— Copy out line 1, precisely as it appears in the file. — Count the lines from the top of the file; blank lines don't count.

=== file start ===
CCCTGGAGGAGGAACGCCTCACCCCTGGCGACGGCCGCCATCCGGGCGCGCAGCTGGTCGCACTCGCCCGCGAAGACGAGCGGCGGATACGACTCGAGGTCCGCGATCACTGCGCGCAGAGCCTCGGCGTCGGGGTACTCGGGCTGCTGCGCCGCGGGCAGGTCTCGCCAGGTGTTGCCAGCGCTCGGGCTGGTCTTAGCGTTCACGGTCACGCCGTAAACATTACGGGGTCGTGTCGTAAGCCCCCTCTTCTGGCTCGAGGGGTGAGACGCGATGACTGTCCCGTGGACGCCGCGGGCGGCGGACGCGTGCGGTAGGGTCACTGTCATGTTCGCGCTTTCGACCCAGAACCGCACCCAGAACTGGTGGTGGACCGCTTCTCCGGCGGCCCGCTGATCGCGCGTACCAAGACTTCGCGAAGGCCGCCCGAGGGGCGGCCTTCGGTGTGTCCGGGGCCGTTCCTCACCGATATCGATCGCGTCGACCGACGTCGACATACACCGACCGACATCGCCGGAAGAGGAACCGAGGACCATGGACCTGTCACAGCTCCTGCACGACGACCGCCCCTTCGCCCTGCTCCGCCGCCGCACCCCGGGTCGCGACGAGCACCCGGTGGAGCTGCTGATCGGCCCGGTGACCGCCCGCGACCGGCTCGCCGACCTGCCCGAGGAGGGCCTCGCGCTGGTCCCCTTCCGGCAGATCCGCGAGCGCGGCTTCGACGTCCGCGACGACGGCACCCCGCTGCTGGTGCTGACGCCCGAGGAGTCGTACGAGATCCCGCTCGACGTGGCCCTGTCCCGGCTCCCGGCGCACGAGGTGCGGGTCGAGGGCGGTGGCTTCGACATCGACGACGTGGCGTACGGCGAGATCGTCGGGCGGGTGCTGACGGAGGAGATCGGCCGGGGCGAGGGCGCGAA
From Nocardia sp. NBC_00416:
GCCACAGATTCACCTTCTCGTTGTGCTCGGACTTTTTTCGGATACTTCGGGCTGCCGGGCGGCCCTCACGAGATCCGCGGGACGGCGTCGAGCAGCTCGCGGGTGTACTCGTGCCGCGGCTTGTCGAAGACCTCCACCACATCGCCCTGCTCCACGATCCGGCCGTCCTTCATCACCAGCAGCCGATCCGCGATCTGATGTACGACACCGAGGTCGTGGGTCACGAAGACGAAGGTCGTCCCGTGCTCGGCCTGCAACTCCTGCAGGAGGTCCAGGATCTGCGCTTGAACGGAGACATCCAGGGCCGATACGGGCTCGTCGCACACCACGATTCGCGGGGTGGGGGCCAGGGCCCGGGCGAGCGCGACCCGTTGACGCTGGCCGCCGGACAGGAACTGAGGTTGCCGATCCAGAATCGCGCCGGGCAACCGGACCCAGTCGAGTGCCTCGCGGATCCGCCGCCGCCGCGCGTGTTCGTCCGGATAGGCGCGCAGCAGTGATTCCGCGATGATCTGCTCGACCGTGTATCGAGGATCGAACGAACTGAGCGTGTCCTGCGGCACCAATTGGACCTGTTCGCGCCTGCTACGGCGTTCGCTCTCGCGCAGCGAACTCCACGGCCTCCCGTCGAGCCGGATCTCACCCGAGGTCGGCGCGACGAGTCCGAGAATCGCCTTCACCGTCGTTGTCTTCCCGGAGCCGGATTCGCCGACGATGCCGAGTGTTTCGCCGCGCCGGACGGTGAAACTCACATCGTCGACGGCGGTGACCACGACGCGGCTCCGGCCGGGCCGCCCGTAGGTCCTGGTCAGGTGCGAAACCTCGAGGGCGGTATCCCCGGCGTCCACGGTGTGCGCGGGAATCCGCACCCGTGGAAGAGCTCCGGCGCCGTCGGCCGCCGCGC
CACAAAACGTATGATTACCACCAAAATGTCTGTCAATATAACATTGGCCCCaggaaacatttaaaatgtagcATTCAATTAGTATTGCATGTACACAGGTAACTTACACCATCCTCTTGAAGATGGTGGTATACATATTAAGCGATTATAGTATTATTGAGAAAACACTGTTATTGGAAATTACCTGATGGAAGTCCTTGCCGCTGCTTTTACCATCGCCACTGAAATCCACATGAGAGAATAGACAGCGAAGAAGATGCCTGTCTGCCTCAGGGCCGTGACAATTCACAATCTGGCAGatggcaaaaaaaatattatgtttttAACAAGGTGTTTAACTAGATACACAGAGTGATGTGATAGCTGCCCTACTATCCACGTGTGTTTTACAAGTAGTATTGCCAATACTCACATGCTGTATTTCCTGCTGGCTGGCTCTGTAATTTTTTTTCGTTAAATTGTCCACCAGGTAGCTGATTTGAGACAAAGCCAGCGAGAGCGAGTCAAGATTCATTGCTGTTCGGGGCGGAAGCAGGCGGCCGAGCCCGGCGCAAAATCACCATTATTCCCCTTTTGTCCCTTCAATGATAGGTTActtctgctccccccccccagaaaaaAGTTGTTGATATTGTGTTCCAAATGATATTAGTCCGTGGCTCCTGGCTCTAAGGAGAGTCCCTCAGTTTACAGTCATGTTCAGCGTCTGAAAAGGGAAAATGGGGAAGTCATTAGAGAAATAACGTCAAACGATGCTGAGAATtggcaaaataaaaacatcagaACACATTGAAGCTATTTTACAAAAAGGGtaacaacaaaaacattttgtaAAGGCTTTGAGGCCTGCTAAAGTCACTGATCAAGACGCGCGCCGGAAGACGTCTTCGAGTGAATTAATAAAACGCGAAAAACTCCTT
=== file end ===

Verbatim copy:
CCCTGGAGGAGGAACGCCTCACCCCTGGCGACGGCCGCCATCCGGGCGCGCAGCTGGTCGCACTCGCCCGCGAAGACGAGCGGCGGATACGACTCGAGGTCCGCGATCACTGCGCGCAGAGCCTCGGCGTCGGGGTACTCGGGCTGCTGCGCCGCGGGCAGGTCTCGCCAGGTGTTGCCAGCGCTCGGGCTGGTCTTAGCGTTCACGGTCACGCCGTAAACATTACGGGGTCGTGTCGTAAGCCCCCTCTTCTGGCTCGAGGGGTGAGACGCGATGACTGTCCCGTGGACGCCGCGGGCGGCGGACGCGTGCGGTAGGGTCACTGTCATGTTCGCGCTTTCGACCCAGAACCGCACCCAGAACTGGTGGTGGACCGCTTCTCCGGCGGCCCGCTGATCGCGCGTACCAAGACTTCGCGAAGGCCGCCCGAGGGGCGGCCTTCGGTGTGTCCGGGGCCGTTCCTCACCGATATCGATCGCGTCGACCGACGTCGACATACACCGACCGACATCGCCGGAAGAGGAACCGAGGACCATGGACCTGTCACAGCTCCTGCACGACGACCGCCCCTTCGCCCTGCTCCGCCGCCGCACCCCGGGTCGCGACGAGCACCCGGTGGAGCTGCTGATCGGCCCGGTGACCGCCCGCGACCGGCTCGCCGACCTGCCCGAGGAGGGCCTCGCGCTGGTCCCCTTCCGGCAGATCCGCGAGCGCGGCTTCGACGTCCGCGACGACGGCACCCCGCTGCTGGTGCTGACGCCCGAGGAGTCGTACGAGATCCCGCTCGACGTGGCCCTGTCCCGGCTCCCGGCGCACGAGGTGCGGGTCGAGGGCGGTGGCTTCGACATCGACGACGTGGCGTACGGCGAGATCGTCGGGCGGGTGCTGACGGAGGAGATCGGCCGGGGCGAGGGCGCGAA